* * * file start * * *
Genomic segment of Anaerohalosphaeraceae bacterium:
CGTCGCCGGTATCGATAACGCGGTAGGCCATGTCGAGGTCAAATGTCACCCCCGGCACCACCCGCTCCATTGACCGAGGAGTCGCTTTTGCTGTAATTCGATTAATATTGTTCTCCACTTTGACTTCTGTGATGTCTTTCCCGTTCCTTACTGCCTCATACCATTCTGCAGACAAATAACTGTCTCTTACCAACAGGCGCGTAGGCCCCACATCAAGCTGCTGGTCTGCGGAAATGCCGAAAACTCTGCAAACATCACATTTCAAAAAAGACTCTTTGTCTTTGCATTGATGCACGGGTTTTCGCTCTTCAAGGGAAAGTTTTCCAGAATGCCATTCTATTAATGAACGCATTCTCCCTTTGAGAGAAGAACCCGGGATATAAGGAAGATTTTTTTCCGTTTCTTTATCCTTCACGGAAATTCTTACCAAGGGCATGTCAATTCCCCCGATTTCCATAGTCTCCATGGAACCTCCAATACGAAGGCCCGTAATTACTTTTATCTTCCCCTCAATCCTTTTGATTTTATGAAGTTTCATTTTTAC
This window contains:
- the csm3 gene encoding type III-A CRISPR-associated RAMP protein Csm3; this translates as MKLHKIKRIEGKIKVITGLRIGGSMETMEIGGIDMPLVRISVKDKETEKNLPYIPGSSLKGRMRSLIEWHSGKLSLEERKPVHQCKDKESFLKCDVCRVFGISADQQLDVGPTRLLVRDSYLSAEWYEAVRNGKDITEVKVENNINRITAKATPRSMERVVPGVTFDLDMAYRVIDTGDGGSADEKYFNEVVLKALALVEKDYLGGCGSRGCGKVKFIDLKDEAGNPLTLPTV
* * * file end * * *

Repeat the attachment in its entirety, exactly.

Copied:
Genomic segment of Anaerohalosphaeraceae bacterium:
CGTCGCCGGTATCGATAACGCGGTAGGCCATGTCGAGGTCAAATGTCACCCCCGGCACCACCCGCTCCATTGACCGAGGAGTCGCTTTTGCTGTAATTCGATTAATATTGTTCTCCACTTTGACTTCTGTGATGTCTTTCCCGTTCCTTACTGCCTCATACCATTCTGCAGACAAATAACTGTCTCTTACCAACAGGCGCGTAGGCCCCACATCAAGCTGCTGGTCTGCGGAAATGCCGAAAACTCTGCAAACATCACATTTCAAAAAAGACTCTTTGTCTTTGCATTGATGCACGGGTTTTCGCTCTTCAAGGGAAAGTTTTCCAGAATGCCATTCTATTAATGAACGCATTCTCCCTTTGAGAGAAGAACCCGGGATATAAGGAAGATTTTTTTCCGTTTCTTTATCCTTCACGGAAATTCTTACCAAGGGCATGTCAATTCCCCCGATTTCCATAGTCTCCATGGAACCTCCAATACGAAGGCCCGTAATTACTTTTATCTTCCCCTCAATCCTTTTGATTTTATGAAGTTTCATTTTTAC
This window contains:
- the csm3 gene encoding type III-A CRISPR-associated RAMP protein Csm3; this translates as MKLHKIKRIEGKIKVITGLRIGGSMETMEIGGIDMPLVRISVKDKETEKNLPYIPGSSLKGRMRSLIEWHSGKLSLEERKPVHQCKDKESFLKCDVCRVFGISADQQLDVGPTRLLVRDSYLSAEWYEAVRNGKDITEVKVENNINRITAKATPRSMERVVPGVTFDLDMAYRVIDTGDGGSADEKYFNEVVLKALALVEKDYLGGCGSRGCGKVKFIDLKDEAGNPLTLPTV